On October 12, 2018, I rolled my son Rob in his wheelchair to the U.S. Supreme Court for a tour. The sky that day was as bright blue as the cape he wore. I have a photo of him posing at the bottom of the famous icy white marble steps, smiling because we believed the court would continue to protect his right to health care — but now it feels like we may have been wrong.
You'd think that Barrett would understand what is at stake for my son and millions of other disabled Americans. But at her hearing, she would not go on the record about her views on the ACA and simply said she was "not hostile"
to it — that is not enough for me. She has previously shown her opposition to the court's ruling
when it voted against overturning the ACA twice, showing no hint of empathy.
Rob was born in 1997, long before the ACA was passed in 2010. For over a decade, my husband and I surfed the edge of financial ruin, ineligible in Maryland for a Medicaid waiver to assist us with Rob's medical care. The few job changes we made were fraught with anxiety — a single misstep, leaving an insurance gap of only a single day, would mean Rob's care would be dropped by our new employer. If the ACA had not passed, I don't know where we would be financially.
Then there were the denials. Feeding Rob depended on three pieces of medical equipment: a port implanted in his stomach, an "extension" tube that plugged into the port, and a 60cc syringe into which we'd pour his formula. Our insurer at the time denied the extension tubes, which cost hundreds of dollars per month, referring to the tube as an "artificial esophagus," and saying our plan didn't cover prosthetic devices. The claims representative cheerfully said at least they covered the formula and syringes. I was devastated.
A case manager for another insurer routinely called my son's physical and speech therapists to badger them, at one point actually screaming at each of them. She told Rob's speech therapist that Rob already had a feeding tube — what was the point of trying to help him eat at all? It was exhausting to battle the insurance company for every need.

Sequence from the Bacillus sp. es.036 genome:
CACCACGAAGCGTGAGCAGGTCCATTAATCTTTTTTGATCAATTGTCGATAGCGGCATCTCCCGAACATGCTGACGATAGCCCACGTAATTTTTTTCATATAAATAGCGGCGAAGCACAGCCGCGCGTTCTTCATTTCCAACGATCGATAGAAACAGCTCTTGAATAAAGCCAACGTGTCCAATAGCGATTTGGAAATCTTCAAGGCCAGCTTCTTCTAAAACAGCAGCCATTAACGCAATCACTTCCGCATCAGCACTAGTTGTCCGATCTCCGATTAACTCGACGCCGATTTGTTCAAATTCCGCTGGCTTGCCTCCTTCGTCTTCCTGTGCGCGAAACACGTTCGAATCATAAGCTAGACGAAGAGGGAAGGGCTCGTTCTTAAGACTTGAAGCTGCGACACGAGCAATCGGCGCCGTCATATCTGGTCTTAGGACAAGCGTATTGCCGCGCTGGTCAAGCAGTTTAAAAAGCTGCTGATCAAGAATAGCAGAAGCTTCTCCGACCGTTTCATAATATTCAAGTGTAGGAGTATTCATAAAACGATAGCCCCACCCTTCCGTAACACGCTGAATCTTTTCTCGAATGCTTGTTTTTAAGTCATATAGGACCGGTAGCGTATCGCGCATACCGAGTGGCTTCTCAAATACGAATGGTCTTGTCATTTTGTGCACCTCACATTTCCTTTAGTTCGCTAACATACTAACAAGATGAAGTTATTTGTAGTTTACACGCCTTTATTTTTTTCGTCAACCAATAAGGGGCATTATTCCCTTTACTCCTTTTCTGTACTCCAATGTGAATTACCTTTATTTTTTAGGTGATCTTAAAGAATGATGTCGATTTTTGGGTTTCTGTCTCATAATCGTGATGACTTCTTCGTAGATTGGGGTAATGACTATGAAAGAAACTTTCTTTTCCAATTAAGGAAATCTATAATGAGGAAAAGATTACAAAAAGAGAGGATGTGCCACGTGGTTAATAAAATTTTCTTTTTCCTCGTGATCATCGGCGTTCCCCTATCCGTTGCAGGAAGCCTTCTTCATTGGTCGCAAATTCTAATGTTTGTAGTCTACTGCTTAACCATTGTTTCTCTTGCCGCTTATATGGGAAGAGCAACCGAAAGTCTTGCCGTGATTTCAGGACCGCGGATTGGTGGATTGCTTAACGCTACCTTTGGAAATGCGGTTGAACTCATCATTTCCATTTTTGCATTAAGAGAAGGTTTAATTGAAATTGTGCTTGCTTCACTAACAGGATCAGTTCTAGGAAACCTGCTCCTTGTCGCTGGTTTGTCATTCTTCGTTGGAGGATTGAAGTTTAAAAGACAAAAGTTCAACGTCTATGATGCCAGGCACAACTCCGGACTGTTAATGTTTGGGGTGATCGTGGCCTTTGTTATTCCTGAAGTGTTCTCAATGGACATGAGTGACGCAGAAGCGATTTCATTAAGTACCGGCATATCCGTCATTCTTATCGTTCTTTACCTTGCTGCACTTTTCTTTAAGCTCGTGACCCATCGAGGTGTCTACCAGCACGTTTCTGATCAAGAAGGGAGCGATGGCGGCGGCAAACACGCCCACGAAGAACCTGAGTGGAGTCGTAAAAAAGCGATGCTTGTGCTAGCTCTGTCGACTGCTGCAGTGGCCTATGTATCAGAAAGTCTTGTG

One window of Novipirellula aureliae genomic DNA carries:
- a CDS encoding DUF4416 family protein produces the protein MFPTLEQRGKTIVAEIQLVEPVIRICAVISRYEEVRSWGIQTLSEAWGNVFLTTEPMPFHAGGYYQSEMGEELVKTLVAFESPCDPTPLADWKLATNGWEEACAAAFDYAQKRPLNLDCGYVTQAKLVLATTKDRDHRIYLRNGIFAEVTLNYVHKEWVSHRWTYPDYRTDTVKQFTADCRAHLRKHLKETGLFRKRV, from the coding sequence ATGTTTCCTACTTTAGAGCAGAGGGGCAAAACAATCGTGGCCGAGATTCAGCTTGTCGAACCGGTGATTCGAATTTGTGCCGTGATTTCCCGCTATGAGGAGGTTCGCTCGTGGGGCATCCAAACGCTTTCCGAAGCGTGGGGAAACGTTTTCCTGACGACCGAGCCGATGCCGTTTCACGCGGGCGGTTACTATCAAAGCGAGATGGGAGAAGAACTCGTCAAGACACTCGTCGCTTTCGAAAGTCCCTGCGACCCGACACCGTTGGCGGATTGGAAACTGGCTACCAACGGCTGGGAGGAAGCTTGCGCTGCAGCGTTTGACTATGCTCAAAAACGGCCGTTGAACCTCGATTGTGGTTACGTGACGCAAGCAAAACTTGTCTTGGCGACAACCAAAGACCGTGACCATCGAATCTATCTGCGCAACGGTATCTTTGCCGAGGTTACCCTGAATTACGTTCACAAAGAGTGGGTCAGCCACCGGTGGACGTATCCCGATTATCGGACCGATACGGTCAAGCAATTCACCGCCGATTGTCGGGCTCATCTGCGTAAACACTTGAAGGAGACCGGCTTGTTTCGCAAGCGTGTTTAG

And we had what was considered "good" private insurance. Imagine that. We gave up vacations, home improvements, after school activities for our children, and instead poured all our money into health insurance.
After a decade of the Affordable Care Act, my family's life has significantly improved. We're no longer terrified we'll lose our home, which we've made wheelchair accessible for Rob. Before the ACA, we regularly switched insurers to avoid maxing out on annual or lifetime caps
. We now know we can stick with the same, good plan.
After Rob's visit to the Supreme Court, he wrote a poem. These are its closing lines: "better bad awful / awful bad, like the Supreme Court building is beautiful / this is the chamber where the Justices hear cases." Rob often puts together strings of adjectives in his poems, and you can hear his concern about the court's power in the transition from "better" to "awful bad." At the same time, he acknowledged the awe and hope he saw in the building itself that day. Rob captured the fear and hope with which all of us with pre-existing conditions and high medical needs regard the Supreme Court balance.
Let me bear witness to the terrifying times prior to the ACA. We cannot go back. I feel so strongly about this that I've joined Little Lobbyists, a family-led organization that advocates for children with complex medical needs and disabilities. Their mission, as is mine, is to ensure that no family has to endure uncertainty about health care again. I've become their blog manager, helping to share the stories of families like mine. Rob and I have accompanied the Little Lobbyist team to Capitol Hill, at press conferences, and at presidential campaign events.
The confirmation of Amy Coney Barrett represents an unprecedented threat to the ACA and at-risk families like mine. Our country is in the middle of a pandemic. Now is not the time to play politics with the lives of millions of Americans.